I read Clive’s ‘Take it Easy‘ blog today regarding 9/11 and yes, I agree that we can all remember where we were on that awful day when so many loved ones never returned home from work.
For me in the UK it was already early afternoon when I heard the news. I had just finished work, and had started up my car to drive to my youngest son’s school to pick him up. I turned on the radio and had to pull over in a layby to listen to the newsreader as I was so distracted. My husband Sam was at that moment in mid-flight to Cleveland, Ohio and here was the devastating news that two planes had crashed into the Twin Towers and that all American air space was now closed.
It was hard trying to remain positive, especially as our two sons were visibly upset at their father’s sudden disappearance. However, it wasn’t until the evening of the following day that Sam managed to contact me (he did not have a mobile phone at the time). His plane, along with 27 other jumbo jets, had been one of the first to land at the tiny airport of St. Johns in Newfoundland. Just one man had been on duty at the time to direct the planes, and all around there seemed to be organised chaos as planes flew in from all directions. Sam had to remain on board with all the other passengers for quite a few hours, and of course they were all desperate to know what had happened. The pilot and crew must have known, but kept the news from the passengers for as long as they could.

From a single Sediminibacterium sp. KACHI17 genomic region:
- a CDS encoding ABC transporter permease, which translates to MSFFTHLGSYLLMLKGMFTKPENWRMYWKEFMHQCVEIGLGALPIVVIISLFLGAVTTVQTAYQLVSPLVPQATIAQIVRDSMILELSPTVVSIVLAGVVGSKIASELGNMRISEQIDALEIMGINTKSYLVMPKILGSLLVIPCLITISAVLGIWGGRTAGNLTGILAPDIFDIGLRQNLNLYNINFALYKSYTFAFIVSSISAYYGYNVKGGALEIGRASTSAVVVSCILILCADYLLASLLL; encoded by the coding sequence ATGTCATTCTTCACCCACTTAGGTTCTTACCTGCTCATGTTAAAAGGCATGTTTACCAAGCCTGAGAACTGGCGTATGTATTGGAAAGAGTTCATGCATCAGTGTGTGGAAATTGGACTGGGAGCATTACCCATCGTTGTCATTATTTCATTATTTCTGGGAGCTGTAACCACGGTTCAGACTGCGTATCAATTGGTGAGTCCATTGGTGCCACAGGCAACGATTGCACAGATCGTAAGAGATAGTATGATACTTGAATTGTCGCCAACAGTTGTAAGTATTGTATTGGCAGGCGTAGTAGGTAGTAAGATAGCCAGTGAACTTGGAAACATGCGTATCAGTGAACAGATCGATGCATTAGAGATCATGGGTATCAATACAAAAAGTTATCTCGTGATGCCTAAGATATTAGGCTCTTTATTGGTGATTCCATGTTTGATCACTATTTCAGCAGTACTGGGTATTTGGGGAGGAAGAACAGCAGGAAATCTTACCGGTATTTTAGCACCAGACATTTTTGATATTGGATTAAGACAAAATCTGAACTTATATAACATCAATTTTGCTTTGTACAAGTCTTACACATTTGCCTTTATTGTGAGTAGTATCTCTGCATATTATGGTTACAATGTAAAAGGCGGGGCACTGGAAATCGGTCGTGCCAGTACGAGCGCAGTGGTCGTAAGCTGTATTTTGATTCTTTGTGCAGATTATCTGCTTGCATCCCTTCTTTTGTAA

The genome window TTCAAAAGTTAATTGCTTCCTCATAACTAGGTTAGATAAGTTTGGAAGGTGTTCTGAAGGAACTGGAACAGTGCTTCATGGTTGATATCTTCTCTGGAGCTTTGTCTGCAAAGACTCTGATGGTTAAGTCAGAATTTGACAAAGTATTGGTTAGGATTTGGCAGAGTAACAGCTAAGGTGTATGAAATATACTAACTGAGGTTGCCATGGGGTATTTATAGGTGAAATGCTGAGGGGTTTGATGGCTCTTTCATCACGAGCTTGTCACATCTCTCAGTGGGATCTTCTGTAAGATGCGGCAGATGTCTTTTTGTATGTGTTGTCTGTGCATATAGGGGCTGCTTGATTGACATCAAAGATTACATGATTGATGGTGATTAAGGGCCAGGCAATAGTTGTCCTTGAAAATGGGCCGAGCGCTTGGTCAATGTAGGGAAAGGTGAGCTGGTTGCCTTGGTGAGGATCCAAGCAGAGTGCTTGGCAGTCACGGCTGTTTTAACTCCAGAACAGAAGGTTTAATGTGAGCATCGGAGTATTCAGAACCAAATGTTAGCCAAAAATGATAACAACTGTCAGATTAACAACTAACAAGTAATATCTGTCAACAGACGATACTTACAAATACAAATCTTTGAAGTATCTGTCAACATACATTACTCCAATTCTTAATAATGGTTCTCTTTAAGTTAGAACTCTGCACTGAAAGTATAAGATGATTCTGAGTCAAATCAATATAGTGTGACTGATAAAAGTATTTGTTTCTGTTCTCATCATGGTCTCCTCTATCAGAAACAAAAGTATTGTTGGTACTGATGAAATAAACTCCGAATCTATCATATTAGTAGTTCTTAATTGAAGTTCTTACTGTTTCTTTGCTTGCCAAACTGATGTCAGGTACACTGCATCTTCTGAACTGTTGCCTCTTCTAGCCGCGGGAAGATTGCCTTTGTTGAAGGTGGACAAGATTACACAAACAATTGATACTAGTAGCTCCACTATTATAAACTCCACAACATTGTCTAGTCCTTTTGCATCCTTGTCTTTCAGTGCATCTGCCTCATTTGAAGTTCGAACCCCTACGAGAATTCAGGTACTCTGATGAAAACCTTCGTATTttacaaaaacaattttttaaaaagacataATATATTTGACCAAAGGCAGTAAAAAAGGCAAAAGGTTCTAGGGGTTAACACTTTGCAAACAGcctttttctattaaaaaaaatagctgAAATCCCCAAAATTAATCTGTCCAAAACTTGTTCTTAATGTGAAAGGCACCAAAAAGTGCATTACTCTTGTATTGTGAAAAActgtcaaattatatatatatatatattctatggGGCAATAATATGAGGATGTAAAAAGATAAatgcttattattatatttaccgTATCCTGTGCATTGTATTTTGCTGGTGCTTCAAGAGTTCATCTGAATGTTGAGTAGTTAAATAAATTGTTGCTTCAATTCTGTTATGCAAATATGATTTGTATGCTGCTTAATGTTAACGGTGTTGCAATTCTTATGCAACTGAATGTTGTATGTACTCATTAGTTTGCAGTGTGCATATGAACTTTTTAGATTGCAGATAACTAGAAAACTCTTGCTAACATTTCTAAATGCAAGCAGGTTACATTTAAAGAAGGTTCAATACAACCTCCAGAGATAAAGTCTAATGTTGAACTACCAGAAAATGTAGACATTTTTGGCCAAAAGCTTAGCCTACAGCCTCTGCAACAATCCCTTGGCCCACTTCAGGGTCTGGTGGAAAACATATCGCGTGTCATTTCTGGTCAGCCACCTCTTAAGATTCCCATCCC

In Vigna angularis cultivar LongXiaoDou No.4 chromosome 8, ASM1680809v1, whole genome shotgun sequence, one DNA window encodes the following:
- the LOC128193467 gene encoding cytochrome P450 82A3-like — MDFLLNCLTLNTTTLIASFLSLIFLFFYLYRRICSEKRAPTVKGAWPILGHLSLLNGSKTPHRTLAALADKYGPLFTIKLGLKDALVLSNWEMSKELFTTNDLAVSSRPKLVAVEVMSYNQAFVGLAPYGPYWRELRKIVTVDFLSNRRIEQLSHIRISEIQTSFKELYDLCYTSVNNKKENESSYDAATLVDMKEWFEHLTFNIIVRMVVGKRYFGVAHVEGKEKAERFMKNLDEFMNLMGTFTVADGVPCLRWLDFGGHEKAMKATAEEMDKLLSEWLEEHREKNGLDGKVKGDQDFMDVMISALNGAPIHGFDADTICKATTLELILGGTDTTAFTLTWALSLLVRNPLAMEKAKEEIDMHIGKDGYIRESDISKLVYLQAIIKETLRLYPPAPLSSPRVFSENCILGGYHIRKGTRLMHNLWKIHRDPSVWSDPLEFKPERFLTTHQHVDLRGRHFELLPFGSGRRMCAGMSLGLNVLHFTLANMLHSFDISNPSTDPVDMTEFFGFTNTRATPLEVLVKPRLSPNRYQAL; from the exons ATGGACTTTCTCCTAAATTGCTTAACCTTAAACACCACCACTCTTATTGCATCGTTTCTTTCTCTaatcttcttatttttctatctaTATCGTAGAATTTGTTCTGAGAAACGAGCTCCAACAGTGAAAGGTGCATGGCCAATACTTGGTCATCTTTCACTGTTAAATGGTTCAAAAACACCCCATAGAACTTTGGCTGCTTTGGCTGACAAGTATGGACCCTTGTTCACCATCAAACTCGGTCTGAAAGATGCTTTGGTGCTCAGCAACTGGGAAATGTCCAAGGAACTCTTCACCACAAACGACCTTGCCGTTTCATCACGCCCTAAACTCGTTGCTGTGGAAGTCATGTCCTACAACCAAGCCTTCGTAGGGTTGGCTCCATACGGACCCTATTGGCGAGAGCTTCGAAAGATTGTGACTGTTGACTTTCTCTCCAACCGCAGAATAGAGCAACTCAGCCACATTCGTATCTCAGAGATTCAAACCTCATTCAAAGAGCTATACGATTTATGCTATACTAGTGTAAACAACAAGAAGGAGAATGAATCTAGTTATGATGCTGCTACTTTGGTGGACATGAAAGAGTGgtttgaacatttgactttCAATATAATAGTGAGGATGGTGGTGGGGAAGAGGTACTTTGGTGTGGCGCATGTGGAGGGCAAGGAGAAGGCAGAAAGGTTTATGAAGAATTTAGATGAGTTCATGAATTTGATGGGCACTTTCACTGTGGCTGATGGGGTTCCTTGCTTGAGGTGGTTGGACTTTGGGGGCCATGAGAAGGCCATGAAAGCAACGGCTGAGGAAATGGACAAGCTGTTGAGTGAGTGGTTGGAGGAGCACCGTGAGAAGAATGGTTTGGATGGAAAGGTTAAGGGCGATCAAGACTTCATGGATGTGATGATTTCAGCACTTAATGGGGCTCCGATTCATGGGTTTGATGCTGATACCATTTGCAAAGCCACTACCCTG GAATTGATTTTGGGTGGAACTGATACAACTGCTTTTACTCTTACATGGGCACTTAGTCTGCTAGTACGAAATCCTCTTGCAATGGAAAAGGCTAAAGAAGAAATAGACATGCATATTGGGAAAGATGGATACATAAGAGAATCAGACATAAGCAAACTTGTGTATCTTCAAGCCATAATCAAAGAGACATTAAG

After several hours, many buses then arrived at the airport to take all the hundreds of passengers to a stadium, where the Red Cross gave them sandwiches and drinks. They were then taken to hotels all over the town and put up free of charge. The phone call he had made to me that evening was also free of charge, thanks to the local telephone company. Any subsequent phone calls were free too.
Sam remained in St. John’s for over a week, sharing a hotel room with another guy until the air space re-opened. His room mate had a mobile phone and let Sam use it to phone me. Sam will always have praise for the way he was treated at that time. He made many friends during that week, and they corresponded for some time afterwards.
I would like to visit the 9/11 Memorial Garden in New York one day, but at this precise moment I don’t know if that will ever be a possibility. I can’t imagine ever wanting to travel on a plane again, but who knows, maybe I’ll renew my passport when the terror threats and the pandemic eventually pass.
Where were you on 9/11?